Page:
August 14, 2017
Heading to the pantry for a snack? Consider grabbing a handful of almonds instead of that bag of pretzels or crackers – you could be doing your heart a big favor, according to researchers at Penn State University.
Eating the nuts on a regular basis could help boost a person's high-density lipoprotein, or HDL cholesterol, which is often called "the good cholesterol," as well as improve the way "bad" cholesterol is removed, researchers said in a news release published late last week.
“There's a lot of research out there that shows a diet that includes almonds lowers low-density lipoprotein, or LDL cholesterol, which is a major risk factor for heart disease,” Penny Kris-Etherton, a nutrition professor at the university, said about the study. “But not as much was known about how almonds affect HDL cholesterol, which is considered good cholesterol and helps lower your risk of heart disease.”
To find the results, researchers took 48 men and women with higher levels of LDL cholesterol and put them on two, six-week-long diets. They ate the same things for the duration of time, minus the snack. The group rotated between munching on 43 grams of almonds a day to a banana muffin during the controlled portion of the study.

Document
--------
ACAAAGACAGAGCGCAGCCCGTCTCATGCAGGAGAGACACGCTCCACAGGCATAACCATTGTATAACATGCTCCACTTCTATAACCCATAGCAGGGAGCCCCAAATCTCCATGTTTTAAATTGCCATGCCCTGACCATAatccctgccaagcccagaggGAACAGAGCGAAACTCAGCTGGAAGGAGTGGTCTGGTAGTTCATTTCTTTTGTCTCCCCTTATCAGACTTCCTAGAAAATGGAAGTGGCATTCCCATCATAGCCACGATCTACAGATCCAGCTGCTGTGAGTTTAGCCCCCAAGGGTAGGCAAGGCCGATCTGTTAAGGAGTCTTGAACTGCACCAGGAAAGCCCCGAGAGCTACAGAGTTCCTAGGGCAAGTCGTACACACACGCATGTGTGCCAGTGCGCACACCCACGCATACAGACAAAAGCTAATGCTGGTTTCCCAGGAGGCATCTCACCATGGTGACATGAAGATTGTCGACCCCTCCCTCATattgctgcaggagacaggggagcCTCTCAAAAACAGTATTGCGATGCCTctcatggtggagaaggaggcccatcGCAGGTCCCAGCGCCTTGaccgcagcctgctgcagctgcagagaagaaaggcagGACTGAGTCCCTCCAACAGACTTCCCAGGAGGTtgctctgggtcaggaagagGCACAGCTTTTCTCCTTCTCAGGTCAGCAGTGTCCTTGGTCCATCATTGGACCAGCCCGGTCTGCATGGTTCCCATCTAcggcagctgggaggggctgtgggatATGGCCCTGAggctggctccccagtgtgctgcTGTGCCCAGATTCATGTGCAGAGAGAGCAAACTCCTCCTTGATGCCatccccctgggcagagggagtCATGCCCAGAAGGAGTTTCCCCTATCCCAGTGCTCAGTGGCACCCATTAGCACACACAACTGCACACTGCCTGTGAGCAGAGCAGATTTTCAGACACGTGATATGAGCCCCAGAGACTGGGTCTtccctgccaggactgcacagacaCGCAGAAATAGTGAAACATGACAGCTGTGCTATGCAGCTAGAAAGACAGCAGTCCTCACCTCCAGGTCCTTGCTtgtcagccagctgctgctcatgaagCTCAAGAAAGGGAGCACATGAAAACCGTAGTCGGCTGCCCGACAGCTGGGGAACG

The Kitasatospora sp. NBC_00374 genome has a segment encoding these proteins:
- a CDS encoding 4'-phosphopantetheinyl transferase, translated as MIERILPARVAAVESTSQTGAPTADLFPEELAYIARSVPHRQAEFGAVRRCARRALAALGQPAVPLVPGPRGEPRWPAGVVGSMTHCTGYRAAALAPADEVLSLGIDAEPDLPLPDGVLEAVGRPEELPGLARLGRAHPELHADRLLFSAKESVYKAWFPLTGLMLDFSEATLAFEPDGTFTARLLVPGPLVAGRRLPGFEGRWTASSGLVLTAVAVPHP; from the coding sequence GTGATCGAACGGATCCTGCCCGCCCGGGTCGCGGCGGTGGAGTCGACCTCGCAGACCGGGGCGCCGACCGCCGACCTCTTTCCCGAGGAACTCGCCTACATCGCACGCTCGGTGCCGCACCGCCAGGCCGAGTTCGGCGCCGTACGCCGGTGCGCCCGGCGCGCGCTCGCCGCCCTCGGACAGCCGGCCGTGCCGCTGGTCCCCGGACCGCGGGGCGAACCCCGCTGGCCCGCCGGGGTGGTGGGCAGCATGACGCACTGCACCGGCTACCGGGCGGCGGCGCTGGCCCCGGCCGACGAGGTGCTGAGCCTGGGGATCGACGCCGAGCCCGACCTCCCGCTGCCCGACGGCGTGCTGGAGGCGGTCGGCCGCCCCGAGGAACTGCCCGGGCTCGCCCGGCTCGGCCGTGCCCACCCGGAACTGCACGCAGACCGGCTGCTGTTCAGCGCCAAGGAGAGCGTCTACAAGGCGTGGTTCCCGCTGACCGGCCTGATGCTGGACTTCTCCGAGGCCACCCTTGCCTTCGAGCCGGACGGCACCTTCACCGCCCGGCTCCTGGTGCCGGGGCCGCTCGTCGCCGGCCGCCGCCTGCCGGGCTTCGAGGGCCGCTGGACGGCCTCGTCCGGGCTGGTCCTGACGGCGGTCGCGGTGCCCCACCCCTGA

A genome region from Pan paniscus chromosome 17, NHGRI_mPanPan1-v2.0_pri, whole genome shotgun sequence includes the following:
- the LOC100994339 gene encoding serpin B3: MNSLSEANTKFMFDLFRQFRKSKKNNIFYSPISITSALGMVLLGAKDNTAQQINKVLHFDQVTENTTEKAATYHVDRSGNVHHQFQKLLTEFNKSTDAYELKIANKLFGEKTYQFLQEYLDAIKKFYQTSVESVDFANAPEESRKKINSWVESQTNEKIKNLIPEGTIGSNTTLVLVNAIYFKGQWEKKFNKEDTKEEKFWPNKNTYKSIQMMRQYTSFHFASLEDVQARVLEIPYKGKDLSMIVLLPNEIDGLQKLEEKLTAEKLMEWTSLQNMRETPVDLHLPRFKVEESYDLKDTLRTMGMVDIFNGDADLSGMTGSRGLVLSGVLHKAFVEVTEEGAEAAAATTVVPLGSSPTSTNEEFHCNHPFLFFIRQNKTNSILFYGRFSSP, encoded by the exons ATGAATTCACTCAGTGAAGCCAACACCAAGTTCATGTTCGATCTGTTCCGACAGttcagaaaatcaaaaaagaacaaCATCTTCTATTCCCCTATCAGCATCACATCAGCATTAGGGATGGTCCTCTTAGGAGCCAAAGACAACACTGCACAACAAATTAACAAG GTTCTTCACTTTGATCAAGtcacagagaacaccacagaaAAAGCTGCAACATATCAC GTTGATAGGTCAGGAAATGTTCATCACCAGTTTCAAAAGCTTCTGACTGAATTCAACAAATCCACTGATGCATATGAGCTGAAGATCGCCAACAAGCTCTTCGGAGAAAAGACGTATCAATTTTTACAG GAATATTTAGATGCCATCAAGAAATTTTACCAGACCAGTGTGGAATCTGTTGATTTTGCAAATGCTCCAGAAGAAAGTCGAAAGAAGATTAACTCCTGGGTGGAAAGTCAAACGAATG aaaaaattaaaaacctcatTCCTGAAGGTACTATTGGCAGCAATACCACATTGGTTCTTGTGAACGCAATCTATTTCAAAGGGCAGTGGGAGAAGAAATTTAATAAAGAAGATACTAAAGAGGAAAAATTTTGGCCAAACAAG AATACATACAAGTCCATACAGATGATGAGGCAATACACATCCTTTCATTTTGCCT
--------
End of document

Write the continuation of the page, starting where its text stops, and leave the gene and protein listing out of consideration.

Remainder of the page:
The group's HDL cholesterol levels and functionality were then taken and compared to pre-study levels.
“We were able to show that there were more larger particles in response to consuming the almonds compared to not consuming almonds,” Kris-Etherton said. “That would translate to the smaller particles doing what they're supposed to be doing. They're going to tissues and pulling out cholesterol, getting bigger, and taking that cholesterol to the liver for removal from the body.”
In addition to boosting HDL cholesterol, almonds also give off good fats, vitamin E and fiber, too, according to the study that was published in The Journal of Nutrition and supported by The Almond Board of California.
While the research shows that almonds are a good choice for those looking to improve heart health, almonds should be eaten in moderation.
Read more of Penn State's research on almonds here.